Origin of pact
Examples from the Web for pact
The pact covered two months, September and October, but “may be extended by the parties,” the filing states.Exclusive: Did This Manhattan Firm Help Shield a Russian Fund From Sanctions?|Bill Conroy|November 10, 2014|DAILY BEAST
At the same time, the Warsaw Pact threat was disintegrating.How the Pentagon Strangles Its Most Advanced Stealth Warplanes|Bill Sweetman|October 13, 2014|DAILY BEAST
On the left, they are hemmed in by the pact of solidarity among self-identified oppressed groups.Rand Paul’s Comments on GOP Voter-ID Laws Mark a Turning Point|James Poulos|May 13, 2014|DAILY BEAST
He fears a rural domestic backlash and continued foreign meddling as a result of the pact.Taliban Slams Loya Jirga Bilateral Security Agreement|Ron Moreau & Sami Yousafzai|November 26, 2013|DAILY BEAST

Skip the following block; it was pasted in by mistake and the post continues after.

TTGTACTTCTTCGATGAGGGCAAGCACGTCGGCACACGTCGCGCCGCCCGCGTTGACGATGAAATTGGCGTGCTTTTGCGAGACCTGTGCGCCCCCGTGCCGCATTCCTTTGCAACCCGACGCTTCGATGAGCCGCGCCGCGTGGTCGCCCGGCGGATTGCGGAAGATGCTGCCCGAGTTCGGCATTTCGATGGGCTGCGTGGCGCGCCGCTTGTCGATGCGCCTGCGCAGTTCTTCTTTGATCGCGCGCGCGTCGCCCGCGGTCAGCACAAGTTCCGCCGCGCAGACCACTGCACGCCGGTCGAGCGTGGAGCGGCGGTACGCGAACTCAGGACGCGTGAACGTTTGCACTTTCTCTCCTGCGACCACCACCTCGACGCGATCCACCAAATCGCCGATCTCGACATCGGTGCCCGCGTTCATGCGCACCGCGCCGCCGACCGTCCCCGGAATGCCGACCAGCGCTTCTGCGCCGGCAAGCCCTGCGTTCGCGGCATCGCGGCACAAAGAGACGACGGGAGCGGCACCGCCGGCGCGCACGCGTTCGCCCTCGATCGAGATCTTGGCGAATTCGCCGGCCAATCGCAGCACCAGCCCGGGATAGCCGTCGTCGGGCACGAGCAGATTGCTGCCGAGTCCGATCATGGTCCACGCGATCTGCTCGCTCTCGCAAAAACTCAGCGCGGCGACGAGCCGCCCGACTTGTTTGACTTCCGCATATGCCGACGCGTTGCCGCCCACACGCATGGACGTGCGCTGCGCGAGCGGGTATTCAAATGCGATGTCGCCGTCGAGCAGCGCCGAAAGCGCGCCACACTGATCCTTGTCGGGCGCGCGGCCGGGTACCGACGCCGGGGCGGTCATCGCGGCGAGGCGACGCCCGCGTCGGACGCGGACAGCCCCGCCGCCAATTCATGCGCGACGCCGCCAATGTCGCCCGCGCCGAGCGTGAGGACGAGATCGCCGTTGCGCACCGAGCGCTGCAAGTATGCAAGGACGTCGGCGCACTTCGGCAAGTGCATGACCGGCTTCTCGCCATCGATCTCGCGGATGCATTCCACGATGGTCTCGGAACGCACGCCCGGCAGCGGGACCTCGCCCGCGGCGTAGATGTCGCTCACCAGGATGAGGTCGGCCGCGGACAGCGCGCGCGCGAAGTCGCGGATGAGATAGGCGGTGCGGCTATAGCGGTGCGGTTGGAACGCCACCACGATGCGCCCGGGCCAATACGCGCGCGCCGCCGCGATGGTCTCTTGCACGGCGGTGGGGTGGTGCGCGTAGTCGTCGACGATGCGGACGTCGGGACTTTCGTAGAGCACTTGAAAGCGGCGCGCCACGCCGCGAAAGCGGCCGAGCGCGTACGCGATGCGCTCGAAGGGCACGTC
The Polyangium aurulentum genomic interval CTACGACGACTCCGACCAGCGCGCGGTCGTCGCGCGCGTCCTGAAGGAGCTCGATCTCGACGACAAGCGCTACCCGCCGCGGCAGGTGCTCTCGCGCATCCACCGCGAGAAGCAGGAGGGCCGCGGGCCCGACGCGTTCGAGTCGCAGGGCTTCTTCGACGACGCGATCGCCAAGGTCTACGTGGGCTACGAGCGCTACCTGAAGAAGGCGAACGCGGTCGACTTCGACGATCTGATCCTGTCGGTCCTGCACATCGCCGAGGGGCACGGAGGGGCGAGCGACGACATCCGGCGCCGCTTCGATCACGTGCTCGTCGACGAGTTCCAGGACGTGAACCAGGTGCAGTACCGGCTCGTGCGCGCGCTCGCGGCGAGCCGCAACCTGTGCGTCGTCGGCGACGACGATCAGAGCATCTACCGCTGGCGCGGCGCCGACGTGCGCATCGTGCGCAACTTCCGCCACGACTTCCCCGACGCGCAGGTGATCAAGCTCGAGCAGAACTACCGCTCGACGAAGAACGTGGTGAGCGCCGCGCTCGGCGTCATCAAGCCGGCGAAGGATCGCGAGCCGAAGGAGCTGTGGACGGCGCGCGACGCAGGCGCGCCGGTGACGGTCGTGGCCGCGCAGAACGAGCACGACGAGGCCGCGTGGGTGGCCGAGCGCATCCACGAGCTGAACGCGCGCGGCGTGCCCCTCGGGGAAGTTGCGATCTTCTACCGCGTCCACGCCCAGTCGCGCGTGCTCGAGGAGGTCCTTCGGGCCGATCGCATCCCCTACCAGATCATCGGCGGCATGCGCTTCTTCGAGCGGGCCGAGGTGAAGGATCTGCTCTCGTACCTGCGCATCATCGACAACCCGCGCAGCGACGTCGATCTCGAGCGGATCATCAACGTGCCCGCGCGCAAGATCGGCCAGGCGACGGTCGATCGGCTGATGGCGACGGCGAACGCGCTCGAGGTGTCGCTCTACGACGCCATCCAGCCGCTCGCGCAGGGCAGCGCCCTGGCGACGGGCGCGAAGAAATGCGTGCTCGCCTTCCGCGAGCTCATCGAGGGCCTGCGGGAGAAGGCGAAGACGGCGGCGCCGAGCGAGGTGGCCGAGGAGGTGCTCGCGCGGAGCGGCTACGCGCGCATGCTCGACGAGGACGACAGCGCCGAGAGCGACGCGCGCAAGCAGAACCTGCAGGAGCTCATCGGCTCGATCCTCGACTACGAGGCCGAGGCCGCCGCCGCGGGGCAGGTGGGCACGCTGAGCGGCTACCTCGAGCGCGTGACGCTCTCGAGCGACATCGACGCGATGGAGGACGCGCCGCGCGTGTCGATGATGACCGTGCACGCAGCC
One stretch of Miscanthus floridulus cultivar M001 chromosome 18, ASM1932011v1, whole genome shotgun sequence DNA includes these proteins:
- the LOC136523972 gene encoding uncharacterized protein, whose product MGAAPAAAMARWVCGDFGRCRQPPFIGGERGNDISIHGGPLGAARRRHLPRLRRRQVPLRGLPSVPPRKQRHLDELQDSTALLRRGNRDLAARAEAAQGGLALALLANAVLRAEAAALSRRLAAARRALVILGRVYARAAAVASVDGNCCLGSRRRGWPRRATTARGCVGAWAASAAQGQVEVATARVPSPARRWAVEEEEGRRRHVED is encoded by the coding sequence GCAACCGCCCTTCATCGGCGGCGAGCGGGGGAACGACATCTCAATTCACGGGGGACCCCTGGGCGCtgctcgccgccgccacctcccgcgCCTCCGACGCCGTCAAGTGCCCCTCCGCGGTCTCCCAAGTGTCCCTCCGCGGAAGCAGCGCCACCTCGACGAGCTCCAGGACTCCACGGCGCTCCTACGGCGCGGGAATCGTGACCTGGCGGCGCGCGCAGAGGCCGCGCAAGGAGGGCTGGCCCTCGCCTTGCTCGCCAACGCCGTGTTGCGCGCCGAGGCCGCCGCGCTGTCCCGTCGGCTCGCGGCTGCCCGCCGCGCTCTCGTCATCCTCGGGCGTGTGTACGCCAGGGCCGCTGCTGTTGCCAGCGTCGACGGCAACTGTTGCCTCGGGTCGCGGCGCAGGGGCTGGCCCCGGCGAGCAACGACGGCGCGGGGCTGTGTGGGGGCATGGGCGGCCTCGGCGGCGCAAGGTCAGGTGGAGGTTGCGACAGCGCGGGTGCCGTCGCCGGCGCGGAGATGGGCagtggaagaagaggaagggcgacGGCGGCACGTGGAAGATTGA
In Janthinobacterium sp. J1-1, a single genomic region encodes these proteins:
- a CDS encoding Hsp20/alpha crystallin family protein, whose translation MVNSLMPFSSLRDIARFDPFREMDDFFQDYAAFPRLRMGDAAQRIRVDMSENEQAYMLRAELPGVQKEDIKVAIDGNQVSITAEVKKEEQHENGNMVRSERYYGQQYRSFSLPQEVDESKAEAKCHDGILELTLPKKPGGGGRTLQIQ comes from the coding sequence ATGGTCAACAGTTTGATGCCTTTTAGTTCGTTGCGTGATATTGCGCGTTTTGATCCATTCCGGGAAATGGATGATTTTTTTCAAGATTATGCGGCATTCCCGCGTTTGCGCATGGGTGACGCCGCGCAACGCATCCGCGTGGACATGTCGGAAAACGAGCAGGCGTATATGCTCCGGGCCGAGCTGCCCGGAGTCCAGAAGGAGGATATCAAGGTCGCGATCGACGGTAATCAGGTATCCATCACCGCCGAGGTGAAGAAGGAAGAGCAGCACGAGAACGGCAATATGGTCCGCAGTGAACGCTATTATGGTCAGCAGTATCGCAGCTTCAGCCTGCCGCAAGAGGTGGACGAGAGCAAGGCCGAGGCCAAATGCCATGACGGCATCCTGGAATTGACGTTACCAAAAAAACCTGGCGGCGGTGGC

She explained that she had “made a pact with God” that if he cured her child of autism, she would share that path with the world.
This pact but stimulated the emulation of the three young people.The Sufistic Quatrains of Omar Khayyam|Omar Khayyam
And I will put my bow in the sky, and it shall be a sign of our pact.Instigations|Ezra Pound
Romanians may wear on their uniforms medals awarded by other Warsaw Pact countries but not those of any other foreign country.Area Handbook for Romania|Eugene K. Keefe, Donald W. Bernier, Lyle E. Brenneman, William Giloane, James M. Moore, and Neda A. Walpole
The sentence seemed to have a cabalistic significance—a pact—a threat which each man held over the other.The Vagrant Duke|George Gibbs
In real sorcery there is no such thing as a pact with a devil, and becoming his slave after a time.Legends of Florence|Charles Godfrey Leland
British Dictionary definitions for pact
Word Origin for pact
Word Origin and History for pact
early 15c., from Old French pacte "agreement, treaty, compact" (14c.), from Latin pactum "agreement, contract, covenant," noun use of neuter past participle of pacisci "to covenant, to agree, make a treaty," from PIE root *pag- "fix, join together, unite, make firm" (cf. Sanskrit pasa- "cord, rope," Avestan pas- "to fetter," Greek pegnynai "to fix, make firm, fast or solid," Latin pangere "to fix, to fasten," Slavonic paž "wooden partition," Old English fegan "to join," fon "to catch seize").